BP chief executive Hayward pays price for oil spill

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Tony Hayward took over as BP chief executive in 2007 with a promise of a greener and safer future for the energy giant, but he leaves tarred by having overseen its worst ever oil spill.

BP confirmed Tuesday that Hayward was stepping down in October, calling time on a career that began when he joined the firm as a young gelogist in 1982.

It was only three years ago that Hayward took over from his scandal-mired predecessor with the promise of a fresh start and a vow to forge a greener, safer future for the energy giant after a number of ecological disasters.

But this promise proved hollow when the BP-leased Deepwater Horizon rig exploded and sank in the Gulf of Mexico in April, killing 11 workers and causing a massive oil spill that reached the shores of five US states.

And while a PhD in geology and three decades of experience ensured Hayward knew BP's business inside out, he appeared ill-equipped to be its public face during the crisis and a series of gaffes swiftly made him a US hate figure.

He said Tuesday he would always feel a "deep responsibility" for the spill, "regardless of where blame is ultimately found to lie" -- adding that he was "sorry" that BP's record "has been overshadowed by the tragedy".

But while the 53-year-old was seen as an effective leader, his handling of the crisis made his departure inevitable as BP sought to recover from the disaster that has shattered its reputation -- and its profits.

In what would become the first of a series of gaffes, Hayward was forced to apologise shortly after the oil spill for a "hurtful and thoughtless" remark about the toll it was taking on him.

"There's no one who wants this to be over more than I do, I want my life back," he had said, to the outrage of Gulf coast residents who were watching their livelihoods disappear under a black slick.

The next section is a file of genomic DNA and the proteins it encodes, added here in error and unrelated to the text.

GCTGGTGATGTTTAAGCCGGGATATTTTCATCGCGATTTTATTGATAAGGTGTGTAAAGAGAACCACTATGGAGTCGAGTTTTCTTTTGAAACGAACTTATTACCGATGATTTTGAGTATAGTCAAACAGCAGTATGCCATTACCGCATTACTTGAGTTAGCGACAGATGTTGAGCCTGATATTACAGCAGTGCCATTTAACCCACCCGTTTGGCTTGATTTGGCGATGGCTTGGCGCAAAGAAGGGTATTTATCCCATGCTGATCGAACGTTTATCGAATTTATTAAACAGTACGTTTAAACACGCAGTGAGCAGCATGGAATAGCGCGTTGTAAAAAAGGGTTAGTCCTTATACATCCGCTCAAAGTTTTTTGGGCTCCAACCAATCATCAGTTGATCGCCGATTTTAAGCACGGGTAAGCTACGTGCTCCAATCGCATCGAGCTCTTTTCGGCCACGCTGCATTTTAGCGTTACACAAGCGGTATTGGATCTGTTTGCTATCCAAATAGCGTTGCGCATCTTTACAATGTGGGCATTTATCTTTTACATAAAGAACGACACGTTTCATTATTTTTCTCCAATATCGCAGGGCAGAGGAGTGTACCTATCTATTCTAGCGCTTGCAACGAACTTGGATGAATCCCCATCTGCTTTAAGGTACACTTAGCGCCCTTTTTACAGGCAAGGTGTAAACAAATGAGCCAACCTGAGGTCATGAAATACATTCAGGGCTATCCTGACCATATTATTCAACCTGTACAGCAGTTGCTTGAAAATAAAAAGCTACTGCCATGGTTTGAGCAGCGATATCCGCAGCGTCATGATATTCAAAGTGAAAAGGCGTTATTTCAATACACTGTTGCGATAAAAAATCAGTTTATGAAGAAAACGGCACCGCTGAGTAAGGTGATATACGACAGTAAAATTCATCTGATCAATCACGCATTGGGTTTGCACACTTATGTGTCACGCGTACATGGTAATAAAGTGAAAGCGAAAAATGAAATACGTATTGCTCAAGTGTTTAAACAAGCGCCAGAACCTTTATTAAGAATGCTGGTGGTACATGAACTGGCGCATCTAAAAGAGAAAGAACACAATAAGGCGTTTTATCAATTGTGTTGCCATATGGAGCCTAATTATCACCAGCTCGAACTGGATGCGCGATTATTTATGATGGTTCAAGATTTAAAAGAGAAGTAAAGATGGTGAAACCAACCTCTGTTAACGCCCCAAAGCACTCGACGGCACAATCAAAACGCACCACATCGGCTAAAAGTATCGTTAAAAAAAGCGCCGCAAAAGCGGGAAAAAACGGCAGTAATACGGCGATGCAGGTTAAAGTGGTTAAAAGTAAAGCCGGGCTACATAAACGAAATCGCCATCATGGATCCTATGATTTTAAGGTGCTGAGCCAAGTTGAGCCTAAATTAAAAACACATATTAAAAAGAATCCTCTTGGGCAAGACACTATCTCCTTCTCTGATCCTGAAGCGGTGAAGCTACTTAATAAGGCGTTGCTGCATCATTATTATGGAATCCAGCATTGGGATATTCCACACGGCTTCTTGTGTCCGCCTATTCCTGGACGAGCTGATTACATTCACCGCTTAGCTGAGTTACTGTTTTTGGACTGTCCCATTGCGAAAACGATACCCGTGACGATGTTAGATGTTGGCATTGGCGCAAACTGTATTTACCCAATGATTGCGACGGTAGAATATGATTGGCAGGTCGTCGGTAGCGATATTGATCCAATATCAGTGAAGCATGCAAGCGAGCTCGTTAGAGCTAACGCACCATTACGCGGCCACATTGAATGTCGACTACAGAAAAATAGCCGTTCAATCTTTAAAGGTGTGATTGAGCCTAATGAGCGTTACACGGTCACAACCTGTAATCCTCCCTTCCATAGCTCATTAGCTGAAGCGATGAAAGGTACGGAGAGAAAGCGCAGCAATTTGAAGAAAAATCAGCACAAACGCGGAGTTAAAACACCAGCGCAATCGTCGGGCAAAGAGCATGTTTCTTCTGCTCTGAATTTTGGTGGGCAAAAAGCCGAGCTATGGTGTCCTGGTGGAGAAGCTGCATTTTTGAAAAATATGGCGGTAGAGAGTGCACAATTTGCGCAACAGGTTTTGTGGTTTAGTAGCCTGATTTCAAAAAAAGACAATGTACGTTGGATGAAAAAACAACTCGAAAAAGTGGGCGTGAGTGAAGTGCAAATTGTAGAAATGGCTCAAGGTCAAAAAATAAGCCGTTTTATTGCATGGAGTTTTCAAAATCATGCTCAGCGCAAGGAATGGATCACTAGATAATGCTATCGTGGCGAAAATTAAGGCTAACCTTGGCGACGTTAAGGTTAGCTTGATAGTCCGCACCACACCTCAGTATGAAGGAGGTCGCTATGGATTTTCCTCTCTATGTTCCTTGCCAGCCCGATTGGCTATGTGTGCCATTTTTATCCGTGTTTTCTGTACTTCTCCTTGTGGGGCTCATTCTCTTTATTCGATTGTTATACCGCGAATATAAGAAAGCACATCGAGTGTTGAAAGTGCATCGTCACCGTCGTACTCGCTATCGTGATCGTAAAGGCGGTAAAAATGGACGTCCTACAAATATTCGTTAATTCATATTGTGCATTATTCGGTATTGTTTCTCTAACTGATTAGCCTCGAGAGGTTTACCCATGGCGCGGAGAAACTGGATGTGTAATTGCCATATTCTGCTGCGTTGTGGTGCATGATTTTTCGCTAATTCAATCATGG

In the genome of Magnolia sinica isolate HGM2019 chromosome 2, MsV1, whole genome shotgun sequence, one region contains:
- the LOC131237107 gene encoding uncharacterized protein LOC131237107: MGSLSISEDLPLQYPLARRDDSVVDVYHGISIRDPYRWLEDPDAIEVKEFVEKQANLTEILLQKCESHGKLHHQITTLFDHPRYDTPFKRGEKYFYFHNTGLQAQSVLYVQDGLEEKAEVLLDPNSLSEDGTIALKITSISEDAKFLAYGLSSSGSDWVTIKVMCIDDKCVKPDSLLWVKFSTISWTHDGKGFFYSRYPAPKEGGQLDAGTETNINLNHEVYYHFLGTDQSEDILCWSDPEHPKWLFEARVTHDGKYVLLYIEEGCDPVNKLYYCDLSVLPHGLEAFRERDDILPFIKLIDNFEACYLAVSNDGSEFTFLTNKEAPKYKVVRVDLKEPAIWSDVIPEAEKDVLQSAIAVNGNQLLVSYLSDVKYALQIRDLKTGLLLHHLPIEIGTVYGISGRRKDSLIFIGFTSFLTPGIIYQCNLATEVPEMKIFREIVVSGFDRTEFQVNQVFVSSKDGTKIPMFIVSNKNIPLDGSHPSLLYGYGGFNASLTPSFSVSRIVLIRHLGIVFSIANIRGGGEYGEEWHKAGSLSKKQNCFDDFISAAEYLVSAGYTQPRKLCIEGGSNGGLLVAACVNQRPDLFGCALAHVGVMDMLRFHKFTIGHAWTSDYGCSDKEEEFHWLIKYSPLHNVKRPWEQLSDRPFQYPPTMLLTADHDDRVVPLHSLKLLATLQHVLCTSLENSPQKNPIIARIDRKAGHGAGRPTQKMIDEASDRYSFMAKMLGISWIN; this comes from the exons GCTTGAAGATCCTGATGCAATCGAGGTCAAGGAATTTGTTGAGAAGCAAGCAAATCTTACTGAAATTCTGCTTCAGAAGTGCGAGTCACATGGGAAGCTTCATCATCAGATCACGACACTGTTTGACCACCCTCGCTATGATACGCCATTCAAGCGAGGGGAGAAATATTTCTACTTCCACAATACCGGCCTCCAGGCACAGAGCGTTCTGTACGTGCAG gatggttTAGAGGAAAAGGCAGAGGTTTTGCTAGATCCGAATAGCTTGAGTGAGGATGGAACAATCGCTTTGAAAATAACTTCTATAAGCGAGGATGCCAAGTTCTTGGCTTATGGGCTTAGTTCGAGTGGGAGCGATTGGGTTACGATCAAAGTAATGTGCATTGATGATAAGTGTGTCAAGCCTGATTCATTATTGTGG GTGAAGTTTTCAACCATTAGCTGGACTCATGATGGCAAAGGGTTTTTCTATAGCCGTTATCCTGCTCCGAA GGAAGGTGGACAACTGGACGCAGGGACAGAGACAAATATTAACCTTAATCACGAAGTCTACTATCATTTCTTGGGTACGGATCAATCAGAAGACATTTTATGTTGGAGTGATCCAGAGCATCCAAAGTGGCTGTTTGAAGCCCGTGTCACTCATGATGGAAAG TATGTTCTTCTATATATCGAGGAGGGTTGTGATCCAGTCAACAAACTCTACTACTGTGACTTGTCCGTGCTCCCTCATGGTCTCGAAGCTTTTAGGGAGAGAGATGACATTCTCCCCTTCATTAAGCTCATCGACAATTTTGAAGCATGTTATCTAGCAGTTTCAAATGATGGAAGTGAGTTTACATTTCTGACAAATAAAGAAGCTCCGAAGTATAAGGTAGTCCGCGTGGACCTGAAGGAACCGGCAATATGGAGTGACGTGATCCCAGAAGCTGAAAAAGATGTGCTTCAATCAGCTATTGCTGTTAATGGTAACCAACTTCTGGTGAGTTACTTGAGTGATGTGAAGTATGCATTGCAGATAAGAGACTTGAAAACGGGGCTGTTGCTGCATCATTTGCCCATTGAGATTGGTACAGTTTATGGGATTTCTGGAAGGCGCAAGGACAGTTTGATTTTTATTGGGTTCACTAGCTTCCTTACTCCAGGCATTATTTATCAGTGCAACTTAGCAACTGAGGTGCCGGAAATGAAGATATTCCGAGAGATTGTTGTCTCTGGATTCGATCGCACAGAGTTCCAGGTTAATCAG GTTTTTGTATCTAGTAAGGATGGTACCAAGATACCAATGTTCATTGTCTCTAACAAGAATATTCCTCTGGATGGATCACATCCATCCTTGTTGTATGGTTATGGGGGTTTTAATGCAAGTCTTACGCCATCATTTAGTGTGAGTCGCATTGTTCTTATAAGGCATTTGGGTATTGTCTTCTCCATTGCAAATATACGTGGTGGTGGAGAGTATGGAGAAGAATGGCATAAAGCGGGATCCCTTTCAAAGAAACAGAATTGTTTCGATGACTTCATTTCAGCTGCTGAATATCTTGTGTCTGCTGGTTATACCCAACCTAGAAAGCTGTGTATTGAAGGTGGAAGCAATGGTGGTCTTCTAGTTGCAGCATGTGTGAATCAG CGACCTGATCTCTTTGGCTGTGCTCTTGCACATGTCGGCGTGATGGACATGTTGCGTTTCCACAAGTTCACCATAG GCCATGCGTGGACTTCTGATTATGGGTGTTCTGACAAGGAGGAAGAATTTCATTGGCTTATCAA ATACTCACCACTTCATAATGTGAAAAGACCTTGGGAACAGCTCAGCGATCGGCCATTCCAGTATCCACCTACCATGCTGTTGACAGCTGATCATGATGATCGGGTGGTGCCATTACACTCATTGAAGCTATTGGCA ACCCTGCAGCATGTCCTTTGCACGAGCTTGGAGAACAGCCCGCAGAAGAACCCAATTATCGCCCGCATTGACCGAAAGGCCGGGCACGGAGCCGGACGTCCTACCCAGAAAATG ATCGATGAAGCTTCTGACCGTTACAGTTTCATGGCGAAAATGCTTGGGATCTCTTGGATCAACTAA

Hayward also had to row back from claims that the environmental impact of the spill would be "very, very modest" -- it is now considered the worst environmental crisis in US history.

He was taken to task by the White House for sailing his yacht off the Isle of Wight, a favoured past-time he shares with his former BP geologist wife and their two children, as the waters of the Gulf choked with oil.

And when he was summoned to appear at a Congressional hearing last month to explain the disaster, lawmakers accused him of being obstructive.

Although a temporary cap has stopped the leaking oil, commentators said Hayward's departure was a necessary sacrifice.

"When a company suffers a calamity on the scale of that experienced by BP, there is a need for some sort of catharsis. There must be a visible sign of change," said an editorial in the Financial Times.

His successor will be Bob Dudley, a senior BP manager in the United States who took over the management of the oil spill last month.

Born in southern England on May 21, 1957, Hayward received his PhD in geology from Scotland and joined BP as a geologist on a North Sea rig in 1982.

He rose through the ranks, working in Europe, Asia and South America, before becoming chief treasurer, then head of exploration and production, and finally group chief executive in 2007.

He took over from John Browne, considered one of the greatest businessmen of his generation but ousted after losing a legal battle to conceal his homosexuality.

Browne oversaw the rebranding of BP to give it an environmentally-friendly face, but his 12-year tenure was marred by the 2005 explosion of a Texas refinery, which left five dead, and a 2006 pipeline leak in Alaska.

When he was appointed, Hayward said his priority was the "continued improvement in the safety of our operations everywhere in the world", he told the company's internal magazine.

He said he also sought to "conduct BP's business in a way that is in tune with the world -- working with local communities, developing our local employees and conducting our operations without damaging the environment".

But for many, the Gulf of Mexico spill has made a mockery of those pledges, and Hayward paid the price.

© 2010 AFP

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